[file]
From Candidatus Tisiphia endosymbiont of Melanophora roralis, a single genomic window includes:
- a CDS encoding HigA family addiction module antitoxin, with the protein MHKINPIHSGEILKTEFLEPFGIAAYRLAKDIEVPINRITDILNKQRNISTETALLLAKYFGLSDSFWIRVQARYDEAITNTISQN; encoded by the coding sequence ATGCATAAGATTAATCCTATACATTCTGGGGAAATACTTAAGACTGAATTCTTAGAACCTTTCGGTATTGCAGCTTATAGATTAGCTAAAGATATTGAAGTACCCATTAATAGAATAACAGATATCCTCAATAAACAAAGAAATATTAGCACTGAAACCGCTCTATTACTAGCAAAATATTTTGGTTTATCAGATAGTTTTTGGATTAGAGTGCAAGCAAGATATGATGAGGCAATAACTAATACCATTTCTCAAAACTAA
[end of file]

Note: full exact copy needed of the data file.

From Candidatus Tisiphia endosymbiont of Melanophora roralis, a single genomic window includes:
- a CDS encoding HigA family addiction module antitoxin, with the protein MHKINPIHSGEILKTEFLEPFGIAAYRLAKDIEVPINRITDILNKQRNISTETALLLAKYFGLSDSFWIRVQARYDEAITNTISQN; encoded by the coding sequence ATGCATAAGATTAATCCTATACATTCTGGGGAAATACTTAAGACTGAATTCTTAGAACCTTTCGGTATTGCAGCTTATAGATTAGCTAAAGATATTGAAGTACCCATTAATAGAATAACAGATATCCTCAATAAACAAAGAAATATTAGCACTGAAACCGCTCTATTACTAGCAAAATATTTTGGTTTATCAGATAGTTTTTGGATTAGAGTGCAAGCAAGATATGATGAGGCAATAACTAATACCATTTCTCAAAACTAA